Camponotus olivieri is a widespread species in Africa, ranging from South Africa north to Sudan and west to Ghana. However, it is made up of a great many subspecies that probably deserve species status, so the situation may be rather more complicated than it seems at first.
Two subspecies of C. olivieri were collected in The Gambia: lemma and delagoensis. They differ quite markedly in pubescence and also, to a lesser extent, morphology. What I think provides some evidence that they deserve separate status is that they were both found at one site.
C. olivieri subsp. lemma was found in two locations: Abuko National Park, Lamin and Bijilo Forest Park, Kololi. In both cases it was found only on the ground. It can be distinguished from other species of C. olivieri by the rust colour at the base of the antennal scapes and the gaster, which is uniformly shiny, sparsely pubescent but still more densely pubescent than the mesosoma and has erect hairs that are thicker than the pubescence.
C. olivieri subsp. delagoensis was found at Abuko National Park, on a tree. It is similar to subsp. lemma, but has denser, yellow pubescence, especially on the gaster.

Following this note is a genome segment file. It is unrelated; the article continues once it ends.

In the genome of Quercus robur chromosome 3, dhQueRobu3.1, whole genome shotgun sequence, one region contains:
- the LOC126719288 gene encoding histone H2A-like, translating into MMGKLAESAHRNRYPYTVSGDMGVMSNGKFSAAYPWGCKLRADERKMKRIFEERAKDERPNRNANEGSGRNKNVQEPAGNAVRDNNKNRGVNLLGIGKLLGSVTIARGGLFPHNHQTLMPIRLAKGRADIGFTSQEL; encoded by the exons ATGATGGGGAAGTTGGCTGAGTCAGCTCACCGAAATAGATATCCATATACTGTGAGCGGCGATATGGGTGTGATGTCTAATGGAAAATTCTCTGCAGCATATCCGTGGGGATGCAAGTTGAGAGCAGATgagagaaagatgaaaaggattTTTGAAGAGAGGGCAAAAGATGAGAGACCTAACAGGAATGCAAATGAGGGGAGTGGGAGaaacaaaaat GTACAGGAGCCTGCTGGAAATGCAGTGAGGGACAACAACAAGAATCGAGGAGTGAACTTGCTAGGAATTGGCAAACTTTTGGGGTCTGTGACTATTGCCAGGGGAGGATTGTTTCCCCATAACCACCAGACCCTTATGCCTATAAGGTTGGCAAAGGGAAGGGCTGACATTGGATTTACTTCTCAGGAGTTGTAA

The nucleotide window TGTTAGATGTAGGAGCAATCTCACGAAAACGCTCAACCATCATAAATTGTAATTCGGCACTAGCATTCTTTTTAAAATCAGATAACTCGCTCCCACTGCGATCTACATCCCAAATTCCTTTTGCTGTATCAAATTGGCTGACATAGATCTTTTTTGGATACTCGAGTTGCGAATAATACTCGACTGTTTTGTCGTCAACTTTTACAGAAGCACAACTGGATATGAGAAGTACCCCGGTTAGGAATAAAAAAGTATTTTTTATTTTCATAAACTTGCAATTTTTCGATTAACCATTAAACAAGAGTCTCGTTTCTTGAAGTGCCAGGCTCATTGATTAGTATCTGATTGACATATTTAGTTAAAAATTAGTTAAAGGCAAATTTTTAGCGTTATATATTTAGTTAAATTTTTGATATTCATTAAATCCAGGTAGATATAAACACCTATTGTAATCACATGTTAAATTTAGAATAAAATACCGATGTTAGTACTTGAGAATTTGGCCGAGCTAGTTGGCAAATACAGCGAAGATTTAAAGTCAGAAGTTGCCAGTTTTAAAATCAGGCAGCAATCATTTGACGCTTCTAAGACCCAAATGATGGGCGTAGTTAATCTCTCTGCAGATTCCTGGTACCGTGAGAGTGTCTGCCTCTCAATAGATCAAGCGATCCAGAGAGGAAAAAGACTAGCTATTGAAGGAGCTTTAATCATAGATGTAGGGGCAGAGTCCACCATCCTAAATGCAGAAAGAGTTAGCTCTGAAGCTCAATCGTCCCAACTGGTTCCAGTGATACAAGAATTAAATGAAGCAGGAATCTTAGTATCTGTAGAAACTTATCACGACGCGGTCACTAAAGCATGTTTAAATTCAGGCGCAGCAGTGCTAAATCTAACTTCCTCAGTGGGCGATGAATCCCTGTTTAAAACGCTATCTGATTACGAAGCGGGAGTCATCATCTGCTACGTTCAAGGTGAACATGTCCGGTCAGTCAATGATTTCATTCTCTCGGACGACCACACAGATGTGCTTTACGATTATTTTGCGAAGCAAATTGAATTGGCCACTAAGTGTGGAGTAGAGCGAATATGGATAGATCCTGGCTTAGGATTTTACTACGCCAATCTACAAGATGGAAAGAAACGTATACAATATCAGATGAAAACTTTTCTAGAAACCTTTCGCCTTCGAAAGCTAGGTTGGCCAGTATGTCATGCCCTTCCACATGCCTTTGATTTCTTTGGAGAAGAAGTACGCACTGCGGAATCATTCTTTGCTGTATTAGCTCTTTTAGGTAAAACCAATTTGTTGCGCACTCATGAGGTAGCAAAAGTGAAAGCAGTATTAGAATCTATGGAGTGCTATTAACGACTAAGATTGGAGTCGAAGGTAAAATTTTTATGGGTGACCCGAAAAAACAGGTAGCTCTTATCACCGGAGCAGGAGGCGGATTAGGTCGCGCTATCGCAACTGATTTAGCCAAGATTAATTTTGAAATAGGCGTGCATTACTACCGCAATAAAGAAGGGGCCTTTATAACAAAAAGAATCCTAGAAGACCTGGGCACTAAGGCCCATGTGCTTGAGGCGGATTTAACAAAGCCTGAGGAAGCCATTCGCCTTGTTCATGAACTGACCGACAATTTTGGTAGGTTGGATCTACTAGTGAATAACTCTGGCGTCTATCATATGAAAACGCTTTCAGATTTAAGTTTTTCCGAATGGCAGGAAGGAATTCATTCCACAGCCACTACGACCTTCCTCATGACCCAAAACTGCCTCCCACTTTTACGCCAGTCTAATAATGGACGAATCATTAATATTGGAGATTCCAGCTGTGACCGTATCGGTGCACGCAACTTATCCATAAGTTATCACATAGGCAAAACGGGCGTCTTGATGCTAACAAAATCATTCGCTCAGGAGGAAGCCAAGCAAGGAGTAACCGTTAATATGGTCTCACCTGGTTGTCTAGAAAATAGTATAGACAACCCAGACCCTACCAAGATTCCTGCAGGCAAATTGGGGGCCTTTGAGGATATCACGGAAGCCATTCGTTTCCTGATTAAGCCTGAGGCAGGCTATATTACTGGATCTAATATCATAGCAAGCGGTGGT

Both ants have been recorded only rarely, possibly due to the fact that they are regarded as subspecies and so have been more frequently recorded at species level. C. olivieri subsp. lemma had been recorded in Angola, Tanzania and former Zaire. C. olivieri subsp. delagoensis was only known from the type location at Delagoa Bay in Mozambique. This makes these Gambian records an extension of the known range of the species and both subspecies, especially large in the case of subsp. delagoensis.
These have both been compared with the type specimens from the Muséum d'histoire naturelle, Genève and the Naturhistorisches Museum Basel. This allowed me to confirm C. olivieri subsp. delagoenisis.
The syntypes of C. olivieri subsp. lemma are rather variably hairy, so much so that I wondered if Forel had mounted specimens from different colonies on the same pins. The main difference between these and my specimens was that most of the types were much less hairy, though one was similar to mine. It could be that the specimens have lost some of their pilosity. Regardless, I feel I need to do some more work to confirm that there is nothing closer.